Bud Fisher died in 1954, shortly before we moved to 21st Street, but I do remember his stately widow, who looked a lot like Margaret Dumont, the actress who played the role of Groucho's overrefined lady friend in the Marx Brothers movies.
Continuing down Sanchez, we arrive at the foot of a staircase leading to Liberty Street. It is divided by a planted area, and its presence emphasizes the fact that one half of Liberty Street towers high above the other. Whenever I look at it, I am reminded of Mutt and Jeff.
From here, we head downhill to Church Street, to return via the lower part of Liberty Street, which is divided by a landscaped median strip. At about mid-block we come to a lavish garden, tended by the loving hands of Liberty Street resident Louise Meyer, whose blooming camellias, azaleas, pansies, and begonias cheerfully celebrate the season with the entire color spectrum.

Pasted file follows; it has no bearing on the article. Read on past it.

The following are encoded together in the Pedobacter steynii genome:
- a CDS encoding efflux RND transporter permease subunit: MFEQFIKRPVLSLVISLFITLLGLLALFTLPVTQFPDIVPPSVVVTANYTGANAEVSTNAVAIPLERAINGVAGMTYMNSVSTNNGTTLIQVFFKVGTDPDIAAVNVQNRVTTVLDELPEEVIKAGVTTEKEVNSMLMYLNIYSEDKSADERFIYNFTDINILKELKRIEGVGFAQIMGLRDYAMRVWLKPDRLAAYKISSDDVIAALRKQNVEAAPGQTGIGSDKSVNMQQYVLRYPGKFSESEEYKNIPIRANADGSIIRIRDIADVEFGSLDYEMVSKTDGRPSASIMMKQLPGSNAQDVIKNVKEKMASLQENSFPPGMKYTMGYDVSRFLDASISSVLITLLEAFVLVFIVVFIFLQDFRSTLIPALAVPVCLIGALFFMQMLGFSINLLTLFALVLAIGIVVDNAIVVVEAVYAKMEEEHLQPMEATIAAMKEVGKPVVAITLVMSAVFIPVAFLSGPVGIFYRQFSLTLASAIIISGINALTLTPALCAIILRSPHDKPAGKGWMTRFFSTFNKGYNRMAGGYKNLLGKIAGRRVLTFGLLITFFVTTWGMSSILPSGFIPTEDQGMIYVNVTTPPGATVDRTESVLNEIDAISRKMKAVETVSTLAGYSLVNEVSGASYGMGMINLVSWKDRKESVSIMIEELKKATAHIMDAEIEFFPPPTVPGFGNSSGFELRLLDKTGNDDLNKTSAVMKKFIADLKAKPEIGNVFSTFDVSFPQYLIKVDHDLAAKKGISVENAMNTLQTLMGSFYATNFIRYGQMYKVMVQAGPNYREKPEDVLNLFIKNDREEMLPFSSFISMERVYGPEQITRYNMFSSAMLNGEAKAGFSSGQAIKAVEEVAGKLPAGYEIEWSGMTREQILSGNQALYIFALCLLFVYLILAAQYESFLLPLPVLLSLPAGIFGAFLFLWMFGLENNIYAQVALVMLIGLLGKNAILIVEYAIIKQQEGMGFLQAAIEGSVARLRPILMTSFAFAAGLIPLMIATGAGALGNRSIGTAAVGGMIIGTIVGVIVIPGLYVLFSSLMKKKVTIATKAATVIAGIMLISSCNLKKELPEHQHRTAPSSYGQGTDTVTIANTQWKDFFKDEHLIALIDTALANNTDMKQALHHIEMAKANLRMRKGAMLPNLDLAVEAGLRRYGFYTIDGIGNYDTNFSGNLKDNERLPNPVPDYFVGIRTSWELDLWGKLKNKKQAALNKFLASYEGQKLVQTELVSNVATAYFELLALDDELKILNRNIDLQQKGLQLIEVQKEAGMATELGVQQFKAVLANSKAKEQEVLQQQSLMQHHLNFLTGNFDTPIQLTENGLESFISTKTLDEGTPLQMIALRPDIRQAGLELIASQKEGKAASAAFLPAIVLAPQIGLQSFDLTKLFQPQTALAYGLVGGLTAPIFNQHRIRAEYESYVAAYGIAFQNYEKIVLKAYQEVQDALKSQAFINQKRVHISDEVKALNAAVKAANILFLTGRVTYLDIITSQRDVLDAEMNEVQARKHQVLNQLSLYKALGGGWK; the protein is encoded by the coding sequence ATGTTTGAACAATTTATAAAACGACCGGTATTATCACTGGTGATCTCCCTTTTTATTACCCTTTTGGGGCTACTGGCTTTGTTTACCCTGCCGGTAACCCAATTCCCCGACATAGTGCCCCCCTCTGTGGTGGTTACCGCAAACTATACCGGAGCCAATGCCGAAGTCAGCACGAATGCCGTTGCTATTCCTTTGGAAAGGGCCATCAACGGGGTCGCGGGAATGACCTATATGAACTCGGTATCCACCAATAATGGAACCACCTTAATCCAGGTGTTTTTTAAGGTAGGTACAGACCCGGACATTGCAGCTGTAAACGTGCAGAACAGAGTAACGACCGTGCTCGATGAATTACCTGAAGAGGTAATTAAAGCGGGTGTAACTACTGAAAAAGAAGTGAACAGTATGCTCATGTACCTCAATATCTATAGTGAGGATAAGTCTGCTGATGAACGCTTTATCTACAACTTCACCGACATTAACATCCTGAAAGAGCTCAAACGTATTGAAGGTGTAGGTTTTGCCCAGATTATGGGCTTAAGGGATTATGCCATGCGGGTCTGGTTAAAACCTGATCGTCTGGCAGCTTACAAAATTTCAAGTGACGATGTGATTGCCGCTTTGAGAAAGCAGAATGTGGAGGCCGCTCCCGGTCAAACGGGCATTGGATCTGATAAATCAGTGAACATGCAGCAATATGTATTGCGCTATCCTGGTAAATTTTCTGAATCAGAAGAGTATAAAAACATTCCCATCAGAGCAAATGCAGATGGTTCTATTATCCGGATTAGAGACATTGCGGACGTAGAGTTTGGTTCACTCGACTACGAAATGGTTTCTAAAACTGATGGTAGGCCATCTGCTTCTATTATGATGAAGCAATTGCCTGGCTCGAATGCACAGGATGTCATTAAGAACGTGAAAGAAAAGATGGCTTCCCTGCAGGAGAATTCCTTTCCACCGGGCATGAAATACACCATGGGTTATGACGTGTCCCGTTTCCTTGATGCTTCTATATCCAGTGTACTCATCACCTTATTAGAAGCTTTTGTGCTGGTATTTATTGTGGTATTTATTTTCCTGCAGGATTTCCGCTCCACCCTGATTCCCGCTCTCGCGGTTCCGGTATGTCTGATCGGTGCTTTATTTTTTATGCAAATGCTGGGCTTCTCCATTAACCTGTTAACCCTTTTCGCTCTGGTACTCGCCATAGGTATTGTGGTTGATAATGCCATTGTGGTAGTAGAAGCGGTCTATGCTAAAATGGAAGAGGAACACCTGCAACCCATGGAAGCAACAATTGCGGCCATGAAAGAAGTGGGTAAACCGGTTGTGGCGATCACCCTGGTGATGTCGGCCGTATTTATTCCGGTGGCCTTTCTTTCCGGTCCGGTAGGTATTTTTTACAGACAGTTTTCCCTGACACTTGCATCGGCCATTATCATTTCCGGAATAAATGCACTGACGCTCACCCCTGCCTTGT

Another Liberty Street resident, Harold Levy, planted three trees on this strip. One, a "dawn" redwood, lived 80 million years ago, and was thought to be extinct until it was discovered still growing in a remote area of China by a professor from U.C. Berkeley in 1936. Mr. Levy planted this redwood seedling in 1980, and it has grown to be about 20 feet high.
Unlike the other two darker-hued trees Mr. Levy planted -- a Douglas fir and a coast redwood -- the dawn redwood is deciduous (it sheds), so these days it is adorned with new light-green leaves.
At the end of the block, stroll around the corner and back to Sanchez Street. This walk serves to illustrate the ingenious solutions that city engineers came up with in 1916, when residents protested an attempt to impose San Francisco's typical gridiron street plan upon their hilly area.